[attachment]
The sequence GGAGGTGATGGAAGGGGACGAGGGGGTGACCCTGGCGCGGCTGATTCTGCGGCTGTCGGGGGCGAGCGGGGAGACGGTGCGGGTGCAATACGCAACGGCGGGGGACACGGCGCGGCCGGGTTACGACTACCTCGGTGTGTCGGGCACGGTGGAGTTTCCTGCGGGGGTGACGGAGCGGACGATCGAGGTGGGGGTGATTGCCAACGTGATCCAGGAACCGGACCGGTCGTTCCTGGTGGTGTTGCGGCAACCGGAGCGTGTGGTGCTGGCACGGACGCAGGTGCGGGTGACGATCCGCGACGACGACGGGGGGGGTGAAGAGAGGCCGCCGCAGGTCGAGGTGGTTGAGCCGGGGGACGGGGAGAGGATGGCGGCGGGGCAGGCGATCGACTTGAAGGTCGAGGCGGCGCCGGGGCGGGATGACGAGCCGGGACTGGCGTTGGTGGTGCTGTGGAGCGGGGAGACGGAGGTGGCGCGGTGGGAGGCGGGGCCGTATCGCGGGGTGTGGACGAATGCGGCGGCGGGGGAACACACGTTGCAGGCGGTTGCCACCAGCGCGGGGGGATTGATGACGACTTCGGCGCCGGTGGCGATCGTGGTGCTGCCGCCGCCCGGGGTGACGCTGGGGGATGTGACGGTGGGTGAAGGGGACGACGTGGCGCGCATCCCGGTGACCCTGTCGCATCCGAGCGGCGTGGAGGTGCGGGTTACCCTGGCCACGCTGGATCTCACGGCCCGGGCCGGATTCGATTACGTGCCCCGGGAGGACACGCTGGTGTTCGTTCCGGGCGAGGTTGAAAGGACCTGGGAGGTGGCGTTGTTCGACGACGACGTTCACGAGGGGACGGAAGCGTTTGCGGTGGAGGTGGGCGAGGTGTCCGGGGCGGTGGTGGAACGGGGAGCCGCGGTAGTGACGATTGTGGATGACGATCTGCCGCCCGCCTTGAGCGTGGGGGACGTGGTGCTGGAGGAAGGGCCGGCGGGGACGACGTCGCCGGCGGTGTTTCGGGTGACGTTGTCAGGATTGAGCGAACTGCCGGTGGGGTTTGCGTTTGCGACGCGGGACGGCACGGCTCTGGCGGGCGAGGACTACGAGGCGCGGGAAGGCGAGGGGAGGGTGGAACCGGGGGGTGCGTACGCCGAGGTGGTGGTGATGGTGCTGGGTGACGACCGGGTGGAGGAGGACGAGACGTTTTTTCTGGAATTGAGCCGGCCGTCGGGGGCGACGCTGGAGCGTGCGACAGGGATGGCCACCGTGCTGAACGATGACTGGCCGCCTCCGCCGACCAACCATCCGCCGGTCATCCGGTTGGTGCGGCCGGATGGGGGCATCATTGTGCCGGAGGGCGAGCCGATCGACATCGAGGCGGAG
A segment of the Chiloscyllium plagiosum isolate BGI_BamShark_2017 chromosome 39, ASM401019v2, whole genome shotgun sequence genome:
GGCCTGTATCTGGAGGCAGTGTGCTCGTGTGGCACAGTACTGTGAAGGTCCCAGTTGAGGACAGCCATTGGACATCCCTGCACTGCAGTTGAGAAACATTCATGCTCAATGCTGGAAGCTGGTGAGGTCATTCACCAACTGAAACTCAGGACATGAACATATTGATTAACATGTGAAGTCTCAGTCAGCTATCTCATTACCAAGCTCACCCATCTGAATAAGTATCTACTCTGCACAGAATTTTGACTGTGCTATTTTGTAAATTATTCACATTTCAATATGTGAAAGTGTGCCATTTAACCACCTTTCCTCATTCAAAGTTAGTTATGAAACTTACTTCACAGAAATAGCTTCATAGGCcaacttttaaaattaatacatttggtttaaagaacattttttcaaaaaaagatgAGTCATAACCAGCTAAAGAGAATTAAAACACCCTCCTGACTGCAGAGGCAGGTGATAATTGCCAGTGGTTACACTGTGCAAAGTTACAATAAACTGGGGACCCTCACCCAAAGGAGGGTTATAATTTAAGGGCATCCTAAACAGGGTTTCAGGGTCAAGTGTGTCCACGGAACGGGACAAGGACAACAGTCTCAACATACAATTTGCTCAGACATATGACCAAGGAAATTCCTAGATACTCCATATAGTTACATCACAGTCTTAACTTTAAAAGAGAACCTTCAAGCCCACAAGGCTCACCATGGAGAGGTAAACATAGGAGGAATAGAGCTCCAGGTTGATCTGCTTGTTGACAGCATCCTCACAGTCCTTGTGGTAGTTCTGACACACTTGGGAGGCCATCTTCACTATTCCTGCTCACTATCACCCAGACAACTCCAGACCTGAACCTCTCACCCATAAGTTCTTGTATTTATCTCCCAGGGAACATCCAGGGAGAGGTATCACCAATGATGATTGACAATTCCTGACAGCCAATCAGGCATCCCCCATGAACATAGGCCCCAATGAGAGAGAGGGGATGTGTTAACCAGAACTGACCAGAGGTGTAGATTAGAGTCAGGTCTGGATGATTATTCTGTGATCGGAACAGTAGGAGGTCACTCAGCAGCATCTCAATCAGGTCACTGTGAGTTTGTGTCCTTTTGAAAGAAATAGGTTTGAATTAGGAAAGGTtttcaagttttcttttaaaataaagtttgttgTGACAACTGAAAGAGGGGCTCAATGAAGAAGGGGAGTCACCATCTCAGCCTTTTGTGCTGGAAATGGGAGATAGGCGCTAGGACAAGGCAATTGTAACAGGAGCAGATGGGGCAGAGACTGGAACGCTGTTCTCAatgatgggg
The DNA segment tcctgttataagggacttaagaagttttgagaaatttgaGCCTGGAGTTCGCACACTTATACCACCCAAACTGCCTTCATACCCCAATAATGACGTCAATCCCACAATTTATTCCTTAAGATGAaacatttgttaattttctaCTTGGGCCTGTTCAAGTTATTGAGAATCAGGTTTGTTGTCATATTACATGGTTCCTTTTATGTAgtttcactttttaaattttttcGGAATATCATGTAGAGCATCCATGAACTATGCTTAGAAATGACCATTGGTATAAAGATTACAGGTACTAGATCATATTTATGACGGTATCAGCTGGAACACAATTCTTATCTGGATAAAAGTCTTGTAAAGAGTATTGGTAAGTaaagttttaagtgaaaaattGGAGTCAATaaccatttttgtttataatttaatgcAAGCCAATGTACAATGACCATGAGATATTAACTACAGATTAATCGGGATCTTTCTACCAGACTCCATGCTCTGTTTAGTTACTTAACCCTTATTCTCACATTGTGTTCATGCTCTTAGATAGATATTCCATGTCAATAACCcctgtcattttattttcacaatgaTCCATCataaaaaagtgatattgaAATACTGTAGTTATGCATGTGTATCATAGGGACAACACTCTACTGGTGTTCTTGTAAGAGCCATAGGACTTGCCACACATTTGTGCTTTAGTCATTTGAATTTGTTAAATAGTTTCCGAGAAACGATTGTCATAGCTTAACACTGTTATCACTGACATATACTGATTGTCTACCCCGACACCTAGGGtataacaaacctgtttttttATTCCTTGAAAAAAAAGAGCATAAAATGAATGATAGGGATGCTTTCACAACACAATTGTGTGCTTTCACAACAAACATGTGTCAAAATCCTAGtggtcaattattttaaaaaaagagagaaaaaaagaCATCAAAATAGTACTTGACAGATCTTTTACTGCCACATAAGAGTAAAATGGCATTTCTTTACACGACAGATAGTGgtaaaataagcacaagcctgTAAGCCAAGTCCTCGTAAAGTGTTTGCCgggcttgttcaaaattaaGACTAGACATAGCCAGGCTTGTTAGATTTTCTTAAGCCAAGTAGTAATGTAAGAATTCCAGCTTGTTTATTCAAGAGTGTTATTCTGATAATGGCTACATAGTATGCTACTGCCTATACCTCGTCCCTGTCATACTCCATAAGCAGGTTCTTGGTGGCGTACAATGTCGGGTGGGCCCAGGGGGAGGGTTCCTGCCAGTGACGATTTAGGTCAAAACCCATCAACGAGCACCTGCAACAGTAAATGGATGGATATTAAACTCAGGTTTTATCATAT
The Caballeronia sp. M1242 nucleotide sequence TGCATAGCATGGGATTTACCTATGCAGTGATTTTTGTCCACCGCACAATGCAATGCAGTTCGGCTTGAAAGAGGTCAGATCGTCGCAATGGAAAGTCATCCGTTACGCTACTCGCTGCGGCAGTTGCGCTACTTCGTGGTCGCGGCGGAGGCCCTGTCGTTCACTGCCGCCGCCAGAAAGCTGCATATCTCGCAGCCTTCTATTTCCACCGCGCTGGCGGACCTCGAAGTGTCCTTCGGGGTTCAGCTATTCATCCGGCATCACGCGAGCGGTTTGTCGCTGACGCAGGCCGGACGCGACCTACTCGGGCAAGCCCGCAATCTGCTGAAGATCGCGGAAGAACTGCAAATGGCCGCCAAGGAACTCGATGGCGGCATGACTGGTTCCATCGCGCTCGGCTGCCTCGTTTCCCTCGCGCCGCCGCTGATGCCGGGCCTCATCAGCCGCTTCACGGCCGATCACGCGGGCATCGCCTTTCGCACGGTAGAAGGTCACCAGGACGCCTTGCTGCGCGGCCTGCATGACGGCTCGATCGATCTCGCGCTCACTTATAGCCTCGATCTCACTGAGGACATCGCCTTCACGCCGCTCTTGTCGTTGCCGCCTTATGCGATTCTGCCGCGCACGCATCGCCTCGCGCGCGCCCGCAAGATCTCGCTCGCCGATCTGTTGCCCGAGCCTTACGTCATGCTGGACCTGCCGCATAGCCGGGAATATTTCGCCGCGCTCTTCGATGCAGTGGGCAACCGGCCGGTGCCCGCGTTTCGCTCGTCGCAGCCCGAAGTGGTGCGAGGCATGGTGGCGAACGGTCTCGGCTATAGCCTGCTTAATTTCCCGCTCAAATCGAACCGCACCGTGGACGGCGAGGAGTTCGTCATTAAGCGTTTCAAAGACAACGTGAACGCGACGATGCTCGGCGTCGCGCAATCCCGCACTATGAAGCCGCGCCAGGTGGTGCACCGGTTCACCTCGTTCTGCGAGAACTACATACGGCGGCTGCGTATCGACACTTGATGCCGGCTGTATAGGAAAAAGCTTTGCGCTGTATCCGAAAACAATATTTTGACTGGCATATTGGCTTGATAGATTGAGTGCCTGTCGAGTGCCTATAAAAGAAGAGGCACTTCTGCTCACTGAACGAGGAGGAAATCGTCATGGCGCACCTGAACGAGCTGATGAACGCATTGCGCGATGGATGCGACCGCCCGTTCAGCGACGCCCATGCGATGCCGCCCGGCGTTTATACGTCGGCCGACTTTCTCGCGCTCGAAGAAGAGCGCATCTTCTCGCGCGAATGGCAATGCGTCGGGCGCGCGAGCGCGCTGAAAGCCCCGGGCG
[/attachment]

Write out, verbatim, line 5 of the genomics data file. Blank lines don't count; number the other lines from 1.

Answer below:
The Caballeronia sp. M1242 nucleotide sequence TGCATAGCATGGGATTTACCTATGCAGTGATTTTTGTCCACCGCACAATGCAATGCAGTTCGGCTTGAAAGAGGTCAGATCGTCGCAATGGAAAGTCATCCGTTACGCTACTCGCTGCGGCAGTTGCGCTACTTCGTGGTCGCGGCGGAGGCCCTGTCGTTCACTGCCGCCGCCAGAAAGCTGCATATCTCGCAGCCTTCTATTTCCACCGCGCTGGCGGACCTCGAAGTGTCCTTCGGGGTTCAGCTATTCATCCGGCATCACGCGAGCGGTTTGTCGCTGACGCAGGCCGGACGCGACCTACTCGGGCAAGCCCGCAATCTGCTGAAGATCGCGGAAGAACTGCAAATGGCCGCCAAGGAACTCGATGGCGGCATGACTGGTTCCATCGCGCTCGGCTGCCTCGTTTCCCTCGCGCCGCCGCTGATGCCGGGCCTCATCAGCCGCTTCACGGCCGATCACGCGGGCATCGCCTTTCGCACGGTAGAAGGTCACCAGGACGCCTTGCTGCGCGGCCTGCATGACGGCTCGATCGATCTCGCGCTCACTTATAGCCTCGATCTCACTGAGGACATCGCCTTCACGCCGCTCTTGTCGTTGCCGCCTTATGCGATTCTGCCGCGCACGCATCGCCTCGCGCGCGCCCGCAAGATCTCGCTCGCCGATCTGTTGCCCGAGCCTTACGTCATGCTGGACCTGCCGCATAGCCGGGAATATTTCGCCGCGCTCTTCGATGCAGTGGGCAACCGGCCGGTGCCCGCGTTTCGCTCGTCGCAGCCCGAAGTGGTGCGAGGCATGGTGGCGAACGGTCTCGGCTATAGCCTGCTTAATTTCCCGCTCAAATCGAACCGCACCGTGGACGGCGAGGAGTTCGTCATTAAGCGTTTCAAAGACAACGTGAACGCGACGATGCTCGGCGTCGCGCAATCCCGCACTATGAAGCCGCGCCAGGTGGTGCACCGGTTCACCTCGTTCTGCGAGAACTACATACGGCGGCTGCGTATCGACACTTGATGCCGGCTGTATAGGAAAAAGCTTTGCGCTGTATCCGAAAACAATATTTTGACTGGCATATTGGCTTGATAGATTGAGTGCCTGTCGAGTGCCTATAAAAGAAGAGGCACTTCTGCTCACTGAACGAGGAGGAAATCGTCATGGCGCACCTGAACGAGCTGATGAACGCATTGCGCGATGGATGCGACCGCCCGTTCAGCGACGCCCATGCGATGCCGCCCGGCGTTTATACGTCGGCCGACTTTCTCGCGCTCGAAGAAGAGCGCATCTTCTCGCGCGAATGGCAATGCGTCGGGCGCGCGAGCGCGCTGAAAGCCCCGGGCG